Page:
Labour Party Pakistan

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Labour Party Pakistan
لیبر پارٹی پاکستان
Secretary-GeneralNasir Shah
SpokespersonFarooq Tariq
Labour SecretaryNasir Mansoor
Women SecretaryNazli Javeed
Youth SecretaryNisar Lagari
Peasant SecretaryHakim Bahadur Khan
Dissolved10 November 2012 (2012-11-10)
Succeeded byAwami Workers Party
HeadquartersDirectorate-General for Labour Headquarters
Political positionLeft-wing to far-left
Party flag
Red flag II.svg

The Labour Party Pakistan (Urdu: لیبر پارٹی پاکستان, LPP) was a far-left political party and a leading labor union, closely allying associating with Fourth International.

It claimed membership of 7,300 members in 2009. It originates from the Trotskyist tradition. Its founders were students in the Netherlands who came into contact with the Committee for a Workers' International and were recruited to that body in 1980. They returned to Pakistan in 1986 and began carrying out entry work in the Pakistan Peoples Party as The Struggle. From 1991 some members split from The Struggle and operated as an open group and in 1995 they became the Jeddojuh Inqilabi Tehrik (JIT) or Struggle Revolutionary Movement. This was in opposition to the advice of the CWI. This was with a membership of 70 militants which grew to 740 by 1997 when the LPP was launched. The LPP was expelled from the CWI after accepting funds from NGOs.[1]

The rest of The Struggle continued as a section of the International Marxist Tendency until Lal Khan was expelled in 2016 over differences on entryism inside PPP.[2][clarification needed]

The LPP is close to groupings such as the Scottish Socialist Party and the International Socialist Organisation in the United States. In March 2005, it obtained permanent observer status in the reunified Fourth International.[3]

The party is led by its 30-year-old chairman Nisar Shah. The General Secretary is Farooq Tariq. Supporters of the party publish a weekly paper in Urdu, Mazdoor Jeddojuhd.

In November 2012, the LPP announced that it was to merge with two other left parties, the Awami Party Pakistan and the Workers Party Pakistan, forming a new Awami Workers Party. The new party's aims would include a break with multinational capital and imperialism, the end of feudalism, establishment of a democratic federal system and improving relations with neighbouring states.[4] The LPP dissolved on 10 November 2012,[5] and Farooq Tariq was elected general secretary of the AWP.[6] In 2018, the party merged with the Communist Mazdoor Kissan Party and the National Workers Party to form the Awami Workers Party.[7] In October 2019, the LPP announced its resignation from the AWP. Farooq Tariq alleged that the group was being "witch-hunted" in the party, and said that the party had been reluctant to work with farmers', workers' and democratic movements, or to campaign for the release of political prisoner Baba Jan, a leading AWP member.[8]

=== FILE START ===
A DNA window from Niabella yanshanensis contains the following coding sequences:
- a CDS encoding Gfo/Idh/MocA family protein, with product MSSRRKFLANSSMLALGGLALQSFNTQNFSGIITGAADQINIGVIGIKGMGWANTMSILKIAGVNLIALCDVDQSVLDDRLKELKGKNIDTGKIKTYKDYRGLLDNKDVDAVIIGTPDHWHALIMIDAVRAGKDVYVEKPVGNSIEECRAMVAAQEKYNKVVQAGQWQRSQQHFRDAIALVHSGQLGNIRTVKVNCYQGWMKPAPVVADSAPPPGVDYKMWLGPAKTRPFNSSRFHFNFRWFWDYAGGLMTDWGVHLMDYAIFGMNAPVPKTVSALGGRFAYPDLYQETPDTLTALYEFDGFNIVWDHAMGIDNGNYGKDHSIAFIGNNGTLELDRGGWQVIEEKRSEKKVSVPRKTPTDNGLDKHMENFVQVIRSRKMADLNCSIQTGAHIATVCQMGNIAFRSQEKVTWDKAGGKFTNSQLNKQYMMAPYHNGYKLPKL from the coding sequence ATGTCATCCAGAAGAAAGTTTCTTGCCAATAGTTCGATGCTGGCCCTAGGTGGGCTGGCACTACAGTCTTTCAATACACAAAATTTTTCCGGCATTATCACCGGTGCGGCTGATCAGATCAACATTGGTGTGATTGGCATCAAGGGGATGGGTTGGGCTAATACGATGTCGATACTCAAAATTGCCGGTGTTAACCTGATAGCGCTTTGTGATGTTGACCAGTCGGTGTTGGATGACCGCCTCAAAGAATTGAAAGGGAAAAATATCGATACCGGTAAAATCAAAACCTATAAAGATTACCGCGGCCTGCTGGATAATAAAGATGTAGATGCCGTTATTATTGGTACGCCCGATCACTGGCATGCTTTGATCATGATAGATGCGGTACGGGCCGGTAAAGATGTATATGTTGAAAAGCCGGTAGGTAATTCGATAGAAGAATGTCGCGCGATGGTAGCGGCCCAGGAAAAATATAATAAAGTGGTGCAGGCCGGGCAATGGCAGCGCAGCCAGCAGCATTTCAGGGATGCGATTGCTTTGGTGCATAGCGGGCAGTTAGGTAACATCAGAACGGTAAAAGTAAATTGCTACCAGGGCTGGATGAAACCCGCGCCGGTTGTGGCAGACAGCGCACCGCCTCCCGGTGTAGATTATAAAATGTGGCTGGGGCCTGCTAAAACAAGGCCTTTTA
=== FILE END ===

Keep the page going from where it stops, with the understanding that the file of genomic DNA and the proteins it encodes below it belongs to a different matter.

1. ^ Taaffe, P. (28 March 2005). "CWI: Building a Mass International". Retrieved 1 May 2012.
  2. ^ Marxism, In Defence of. "Pakistan IMT Congress: Discussion on Organisation". In Defence of Marxism. Retrieved 13 January 2020.
  3. ^ "Fourth International leadership meets". March 2005. Retrieved 1 May 2012.
  4. ^ Naeem, Waqas (3 November 2012). "The left unites: To offer an alternative to status quo, new left party formed/". Express Tribune. Retrieved 3 November 2012.
  5. ^ Tariq, Farooq. "Labour Party Pakistan dissolved, will be part of the Awami Workers Party". International Viewpoint. Retrieved 13 November 2012.
  6. ^ "Welcome to the Workers Party Pakistan online - a big merger of Pakistani Left, Progressive Forces". 21 March 2010. Archived from the original on 27 September 2011. Retrieved 13 October 2011.
  7. ^ "Archived copy". Archived from the original on 26 February 2018. Retrieved 21 September 2012.{{cite web}}: CS1 maint: archived copy as title (link)
  8. ^ "Fissures in AWP". Dawn. 3 October 2019. Retrieved 5 October 2019.

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